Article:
Mr. Lake County’s family last year lost a lot in the fires that scorched Santa Rosa and he used his ranch to put up a crazy number of people in RVs, tents and more. He and his wonderful wife, Lacey, cooked and helped people out. But now the shoe was looking to be on the other foot. And the Deas family were worried that that shoe was going to kick them right to the curb.
After two days, word came that the entire county may have to bug out. So Peggy and I made reservations further south in Healdsburg and packed up, once again, making our way through mountain back roads with our little travel trailer tailgating us. This time Linda had friends near our new evacuation spot so she went there and Peggy and I continued our unplanned journey to a new campground.
Over the next week I went back to work while Peggy stayed at the campsite. The entire county was shut down by evacuations with the county seat being in the evacuation area, so no work for her. I got to spend the day with people talking about their RV dreams while Peggy monitored the sporadic updates, mostly via social media, about what was going on.
During what seemed like an eternity word came that the firefighters were able to save the homes while the hillsides burned into the largest wildfire in California’s recorded history. As the fire burned away from the more populated areas of the county, alerts came through of sections of the community that were opening back up. Ours was one of the earliest ones to open back up, though most of the major roads were still closed so we elected to stay at the campsite.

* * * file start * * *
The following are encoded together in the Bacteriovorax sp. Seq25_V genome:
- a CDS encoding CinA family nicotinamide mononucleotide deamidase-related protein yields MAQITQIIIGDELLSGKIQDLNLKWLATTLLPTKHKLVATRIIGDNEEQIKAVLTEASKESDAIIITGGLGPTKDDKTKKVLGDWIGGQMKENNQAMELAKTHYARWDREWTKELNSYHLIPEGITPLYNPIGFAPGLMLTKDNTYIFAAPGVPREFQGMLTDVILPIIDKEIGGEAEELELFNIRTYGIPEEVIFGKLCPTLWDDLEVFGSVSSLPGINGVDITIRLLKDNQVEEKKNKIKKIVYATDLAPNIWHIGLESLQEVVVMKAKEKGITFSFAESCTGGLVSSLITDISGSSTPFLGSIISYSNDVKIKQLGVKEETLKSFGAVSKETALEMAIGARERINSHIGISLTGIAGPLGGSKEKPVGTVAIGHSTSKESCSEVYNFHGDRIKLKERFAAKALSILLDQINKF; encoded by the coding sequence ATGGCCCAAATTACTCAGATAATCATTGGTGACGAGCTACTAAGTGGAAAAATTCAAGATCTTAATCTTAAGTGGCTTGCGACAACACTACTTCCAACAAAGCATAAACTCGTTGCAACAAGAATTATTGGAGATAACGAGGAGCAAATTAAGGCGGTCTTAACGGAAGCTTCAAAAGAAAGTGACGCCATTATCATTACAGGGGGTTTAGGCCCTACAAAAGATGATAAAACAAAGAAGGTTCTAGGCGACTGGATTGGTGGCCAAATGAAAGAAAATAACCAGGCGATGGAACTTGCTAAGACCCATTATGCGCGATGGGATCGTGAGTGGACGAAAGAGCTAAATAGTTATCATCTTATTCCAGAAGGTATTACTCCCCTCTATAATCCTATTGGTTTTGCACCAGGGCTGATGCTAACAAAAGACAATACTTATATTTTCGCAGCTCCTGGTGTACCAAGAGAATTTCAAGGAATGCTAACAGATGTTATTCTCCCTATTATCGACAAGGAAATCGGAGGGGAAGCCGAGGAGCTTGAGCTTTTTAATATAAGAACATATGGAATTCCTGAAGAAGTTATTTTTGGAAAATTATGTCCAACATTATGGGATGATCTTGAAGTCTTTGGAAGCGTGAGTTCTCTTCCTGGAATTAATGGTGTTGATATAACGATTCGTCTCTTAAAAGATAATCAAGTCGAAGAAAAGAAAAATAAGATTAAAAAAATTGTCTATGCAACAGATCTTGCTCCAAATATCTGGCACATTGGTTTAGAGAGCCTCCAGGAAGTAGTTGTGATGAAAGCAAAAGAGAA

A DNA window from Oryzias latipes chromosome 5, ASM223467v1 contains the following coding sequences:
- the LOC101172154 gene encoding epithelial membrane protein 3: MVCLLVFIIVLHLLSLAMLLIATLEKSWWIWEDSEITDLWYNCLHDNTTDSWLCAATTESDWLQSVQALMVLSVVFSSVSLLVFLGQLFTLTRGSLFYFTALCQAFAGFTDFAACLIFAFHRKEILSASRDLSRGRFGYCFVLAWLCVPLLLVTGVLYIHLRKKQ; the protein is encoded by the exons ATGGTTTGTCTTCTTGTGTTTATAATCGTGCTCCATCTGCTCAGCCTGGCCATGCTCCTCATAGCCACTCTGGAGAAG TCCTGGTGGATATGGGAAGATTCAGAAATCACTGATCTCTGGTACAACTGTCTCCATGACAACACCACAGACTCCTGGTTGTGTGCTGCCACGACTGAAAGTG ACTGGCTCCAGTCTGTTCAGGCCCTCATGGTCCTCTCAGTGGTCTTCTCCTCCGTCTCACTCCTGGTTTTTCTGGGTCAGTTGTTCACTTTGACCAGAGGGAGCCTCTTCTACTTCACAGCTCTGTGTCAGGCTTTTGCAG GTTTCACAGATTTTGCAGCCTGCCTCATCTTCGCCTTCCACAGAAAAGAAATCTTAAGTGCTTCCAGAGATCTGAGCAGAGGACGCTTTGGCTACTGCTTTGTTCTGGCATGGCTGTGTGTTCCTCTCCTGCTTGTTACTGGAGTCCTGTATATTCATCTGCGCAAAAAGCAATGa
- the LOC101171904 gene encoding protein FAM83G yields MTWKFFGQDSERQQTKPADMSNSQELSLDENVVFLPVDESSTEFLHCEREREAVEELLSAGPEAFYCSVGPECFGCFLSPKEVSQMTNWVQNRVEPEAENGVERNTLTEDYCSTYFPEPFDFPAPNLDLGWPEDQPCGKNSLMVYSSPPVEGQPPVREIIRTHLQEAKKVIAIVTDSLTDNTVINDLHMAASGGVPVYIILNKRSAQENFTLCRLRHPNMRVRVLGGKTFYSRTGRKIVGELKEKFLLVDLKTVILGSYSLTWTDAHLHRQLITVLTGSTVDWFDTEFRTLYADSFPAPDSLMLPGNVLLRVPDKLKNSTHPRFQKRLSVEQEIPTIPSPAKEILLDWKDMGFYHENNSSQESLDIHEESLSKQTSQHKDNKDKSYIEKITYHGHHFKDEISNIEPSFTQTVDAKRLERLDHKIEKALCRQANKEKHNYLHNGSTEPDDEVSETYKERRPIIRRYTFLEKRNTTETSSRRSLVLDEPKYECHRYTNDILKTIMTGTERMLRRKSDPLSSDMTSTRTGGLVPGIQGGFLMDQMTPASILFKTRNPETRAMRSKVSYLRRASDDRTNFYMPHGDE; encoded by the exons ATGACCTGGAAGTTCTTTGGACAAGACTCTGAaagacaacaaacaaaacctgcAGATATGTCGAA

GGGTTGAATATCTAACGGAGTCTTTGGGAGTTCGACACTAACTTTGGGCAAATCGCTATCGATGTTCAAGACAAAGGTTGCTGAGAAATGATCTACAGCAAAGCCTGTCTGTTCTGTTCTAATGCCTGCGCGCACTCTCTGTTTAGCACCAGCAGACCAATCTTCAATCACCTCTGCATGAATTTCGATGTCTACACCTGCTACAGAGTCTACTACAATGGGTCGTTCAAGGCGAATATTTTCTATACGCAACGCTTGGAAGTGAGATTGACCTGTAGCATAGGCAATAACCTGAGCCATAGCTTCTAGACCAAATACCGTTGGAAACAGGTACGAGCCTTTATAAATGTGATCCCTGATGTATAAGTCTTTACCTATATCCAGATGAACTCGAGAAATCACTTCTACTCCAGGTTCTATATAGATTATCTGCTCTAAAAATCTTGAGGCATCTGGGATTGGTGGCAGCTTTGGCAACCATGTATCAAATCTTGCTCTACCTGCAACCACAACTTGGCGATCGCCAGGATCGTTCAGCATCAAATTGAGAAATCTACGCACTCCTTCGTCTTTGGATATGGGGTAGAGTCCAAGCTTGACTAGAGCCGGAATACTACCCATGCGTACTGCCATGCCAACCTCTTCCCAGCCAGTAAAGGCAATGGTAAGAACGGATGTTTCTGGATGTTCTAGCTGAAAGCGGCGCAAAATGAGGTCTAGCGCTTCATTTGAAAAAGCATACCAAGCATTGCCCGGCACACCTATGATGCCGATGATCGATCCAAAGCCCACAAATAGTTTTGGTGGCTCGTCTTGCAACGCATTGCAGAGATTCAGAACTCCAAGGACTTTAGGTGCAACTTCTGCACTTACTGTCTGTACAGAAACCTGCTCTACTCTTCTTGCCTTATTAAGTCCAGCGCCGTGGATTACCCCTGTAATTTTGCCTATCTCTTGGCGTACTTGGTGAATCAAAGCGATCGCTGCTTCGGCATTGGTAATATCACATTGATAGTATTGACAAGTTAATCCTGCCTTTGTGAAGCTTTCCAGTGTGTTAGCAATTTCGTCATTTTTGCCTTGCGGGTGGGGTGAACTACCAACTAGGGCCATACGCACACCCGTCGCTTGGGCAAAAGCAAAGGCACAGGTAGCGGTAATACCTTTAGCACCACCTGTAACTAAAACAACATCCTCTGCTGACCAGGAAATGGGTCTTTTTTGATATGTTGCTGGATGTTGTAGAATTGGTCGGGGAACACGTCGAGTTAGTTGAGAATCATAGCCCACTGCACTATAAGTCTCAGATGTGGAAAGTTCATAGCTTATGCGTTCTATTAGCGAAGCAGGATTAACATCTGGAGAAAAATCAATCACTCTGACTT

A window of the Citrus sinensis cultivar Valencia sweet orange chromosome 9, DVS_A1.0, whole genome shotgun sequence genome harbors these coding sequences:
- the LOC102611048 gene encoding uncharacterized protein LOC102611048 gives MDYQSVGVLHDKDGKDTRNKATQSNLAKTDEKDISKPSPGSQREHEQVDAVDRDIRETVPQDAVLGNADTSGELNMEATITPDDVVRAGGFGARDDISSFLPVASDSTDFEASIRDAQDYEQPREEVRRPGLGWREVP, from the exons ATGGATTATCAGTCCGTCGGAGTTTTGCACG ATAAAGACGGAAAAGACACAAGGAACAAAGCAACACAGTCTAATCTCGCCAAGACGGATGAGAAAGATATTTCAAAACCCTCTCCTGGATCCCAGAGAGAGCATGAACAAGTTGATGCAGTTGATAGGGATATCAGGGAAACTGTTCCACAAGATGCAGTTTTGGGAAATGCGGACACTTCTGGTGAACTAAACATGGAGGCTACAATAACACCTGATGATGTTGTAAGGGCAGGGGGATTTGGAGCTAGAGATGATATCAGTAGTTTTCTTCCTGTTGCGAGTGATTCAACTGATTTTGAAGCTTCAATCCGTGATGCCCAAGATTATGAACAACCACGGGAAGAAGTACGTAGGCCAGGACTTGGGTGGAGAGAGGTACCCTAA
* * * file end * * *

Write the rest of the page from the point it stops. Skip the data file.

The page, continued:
Finally, after a week away, Peggy and I returned to our house. Many others had already returned to theirs, but not everybody. And, as I write this, the fire rages on albeit away from the County seat and surrounding towns. This time.
Gary’s family lost a home in this fire. Other friends lost cabins and buildings on their ranches that had been in the family for generations. The hillsides look like a war zone and helicopters and planes continue to dip water out of Clear Lake, the second-oldest lake in the world, to help quash the flames.
Ours isn’t the only wildfire that burns this year - and it’s still considered early in fire season.
The moral of all this is that owning an RV of any kind isn’t just the best way to vacation, but also offers a bit of a security blanket that can become quite valuable when things go south. Natural disasters aren’t as unnatural as they used to be and they seem to want to invade all the corners of the world.
In addition to keeping our Rockwood Mini Lite ready for bug out, we’re also repackaging things in our lives so that irreplaceable portable items (like my dad’s watch that he got as a gift when I was born) are in a spot that’s easy to grab. We’ve been scanning photos like mad and making sure they’re all in “the cloud” but also backed up locally in several redundant places.
Let’s hope all your camping trips are StressLess Camping. But, if disaster comes calling, I hope your experience is as good as ours was. This time. As there’s still next summer. Er, fire season.